Findings have not been consistent across studies, however. Increased numbers of neurons have been found post-injury in animal studies (rats). However, differences in cell proliferation between study groups (complex environment, exercise, or control) have not been consistently found (Briones, Suh, Hattar, & Wadowska, 2005; Briones, Suh, Jozsa, et al., 2005). In adult primates (macaques), new neurons have been found to develop in three areas of the brain essential to cognitive functioning: prefrontal, inferior temporal, and posterior parietal cortex (Gould, Reeves, Graziano, & Gross, 1999). Collectively, studies using animal models suggest the existence of a use-dependent neuroplasticity in the older brain, although findings are inconsistent (Briones, Suh, Hattar, et al., 2005; Sirevaag, Black, Shafron, & Greenough, 1988; Soffié, Hahn, Terao, & Eclancher, 1999).

In human beings, the production of new neurons has been shown to continue even into later years. On the basis of animal studies and clinical trials in human beings, plasticity theory suggests that both rehabilitative and pharmacological interventions may facilitate neuronal reorganization and recovery of function (Albensi & Janigro, 2003; Bach-y-Rita, 2003a, 2003b). Within the rehabilitative framework, studies using human beings as participants have begun to test the effectiveness of enriched environments on preservation of neuronal function, including the slowing of cell death inherent in progressive dementia, such as Alzheimer’s disease (Bach-y-Rita, 2003a). Robertson and Murre (1999) conducted a review of studies regarding brain plasticity in human beings and concluded that the adult brain can undergo dramatic changes in neural structures, including dendritic and axonal sprouting. Collectively, studies of neural plasticity and regeneration offer new hope for persons with dementia and support the potential effectiveness of nonpharmacological interventions.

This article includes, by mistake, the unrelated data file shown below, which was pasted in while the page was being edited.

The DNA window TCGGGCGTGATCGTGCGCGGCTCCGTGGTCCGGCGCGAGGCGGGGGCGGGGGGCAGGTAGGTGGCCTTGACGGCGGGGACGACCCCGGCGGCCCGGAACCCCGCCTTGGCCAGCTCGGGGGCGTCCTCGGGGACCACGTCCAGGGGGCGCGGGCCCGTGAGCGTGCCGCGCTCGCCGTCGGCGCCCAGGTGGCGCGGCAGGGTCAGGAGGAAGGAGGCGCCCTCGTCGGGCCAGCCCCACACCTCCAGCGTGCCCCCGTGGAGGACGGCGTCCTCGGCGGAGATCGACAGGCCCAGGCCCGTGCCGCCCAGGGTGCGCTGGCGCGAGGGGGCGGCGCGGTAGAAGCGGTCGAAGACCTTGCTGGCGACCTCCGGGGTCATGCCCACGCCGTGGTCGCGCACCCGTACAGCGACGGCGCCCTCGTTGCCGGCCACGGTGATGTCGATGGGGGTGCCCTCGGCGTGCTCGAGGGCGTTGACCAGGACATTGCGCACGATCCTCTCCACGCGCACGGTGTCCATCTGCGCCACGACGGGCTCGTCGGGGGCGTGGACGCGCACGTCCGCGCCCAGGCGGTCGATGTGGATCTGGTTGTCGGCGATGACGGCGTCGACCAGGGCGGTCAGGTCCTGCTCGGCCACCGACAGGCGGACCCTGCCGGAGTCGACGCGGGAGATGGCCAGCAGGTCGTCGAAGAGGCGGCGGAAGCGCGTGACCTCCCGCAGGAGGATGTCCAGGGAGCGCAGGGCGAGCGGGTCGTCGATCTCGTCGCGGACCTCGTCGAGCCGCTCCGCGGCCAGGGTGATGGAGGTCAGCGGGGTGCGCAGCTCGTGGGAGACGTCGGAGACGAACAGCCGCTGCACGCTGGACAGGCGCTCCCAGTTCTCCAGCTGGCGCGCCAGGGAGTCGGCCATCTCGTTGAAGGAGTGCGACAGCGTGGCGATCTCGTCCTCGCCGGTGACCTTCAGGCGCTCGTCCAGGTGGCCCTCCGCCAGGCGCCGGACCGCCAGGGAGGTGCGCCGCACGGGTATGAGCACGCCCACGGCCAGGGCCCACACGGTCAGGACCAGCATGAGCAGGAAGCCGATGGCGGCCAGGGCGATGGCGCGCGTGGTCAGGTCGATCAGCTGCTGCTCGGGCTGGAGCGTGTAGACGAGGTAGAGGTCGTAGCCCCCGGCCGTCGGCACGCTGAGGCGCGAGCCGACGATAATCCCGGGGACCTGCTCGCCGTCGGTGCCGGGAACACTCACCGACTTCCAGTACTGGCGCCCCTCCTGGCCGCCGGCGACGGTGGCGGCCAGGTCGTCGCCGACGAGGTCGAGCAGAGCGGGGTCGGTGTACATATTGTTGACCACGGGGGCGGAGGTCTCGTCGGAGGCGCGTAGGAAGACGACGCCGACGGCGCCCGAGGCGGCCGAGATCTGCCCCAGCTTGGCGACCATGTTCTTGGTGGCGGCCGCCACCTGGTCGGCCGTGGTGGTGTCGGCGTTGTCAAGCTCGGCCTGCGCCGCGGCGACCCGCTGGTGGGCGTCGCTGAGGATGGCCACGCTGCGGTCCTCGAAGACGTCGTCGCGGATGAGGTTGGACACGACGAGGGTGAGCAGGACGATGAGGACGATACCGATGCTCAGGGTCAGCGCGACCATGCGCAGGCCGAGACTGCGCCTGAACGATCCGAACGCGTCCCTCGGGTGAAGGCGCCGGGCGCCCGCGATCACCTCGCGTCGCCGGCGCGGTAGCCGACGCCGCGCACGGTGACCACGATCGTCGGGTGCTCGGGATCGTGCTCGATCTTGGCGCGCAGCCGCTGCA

Recommendations for Practice

Two recommendations from the consensus report (Burgener et al., 2007) have particular relevance for translating findings into practice and increasing the use of evidence-based practice for early stage dementia:

  • Recommendation 2.2 (p. 131): That promising interventions be embedded in accessible, community-based settings to minimize the social stigma and “medicalization” of dementia and increase the normalization of persons with early-stage dementia.
  • Recommendation 2.5 (p. 132): That implemented programs give high priority to ongoing program continuity (rather than short-term or time-limited programs) to provide sufficient support to maintain older adults with early-stage dementia in their homes at a high level of well-being and functioning.

Following the grading of the evidence, the interventions with the strongest support for positive outcomes include (listed in order of strength of evidence and positive outcomes):

  • Multimodal programs using at least two interventions (e.g., exercise and cognitive therapies, exercise and behavioral therapies) to affect multiple outcomes, potentially increasing cognitive, physical, and emotional functioning.
  • Physical exercise, preferably aerobic exercises, if tolerated. If aerobic exercises cannot be tolerated, then exercises that are less strenuous yet promote strength, balance, and coordination (e.g., tai chi) are recommended.
  • Cognitive therapies, preferably those that use cognitive training and rehabilitation or memory rehabilitation as the focus of the training.
  • Comprehensive recreational therapies, including activities such as art, writing, social engagement, and individualized hobbies.
  • Support group participation.
  • Sleep hygiene programs, such as NITE-AD (McCurry, Gibbon, Logsdon, Vitiello, & Teri, 2005).
  • Driving evaluations at least every 6 months, including an on-road test with an experienced driving specialist.

Although longitudinal studies were lacking in many areas, some interventions produced positive effects as long as 18 to 24 months following initiation of the intervention, indicating the potential benefits of nonpharmacological therapies in affecting long-term outcomes (Chapman, Weiner, Rackley, Hynan, & Zientz, 2004; Sanglier, Sarazin, & Zinetti, 2004; Teri et al., 2003). On the basis of these findings and limitations of studies that tested short-term interventions (e.g., support groups limited to 10 to 12 sessions), we recommend that therapies not be time limited but instead be continuous for optimal benefit. Also, testing the long-term outcomes from the intervention should be included as a protocol in future research studies.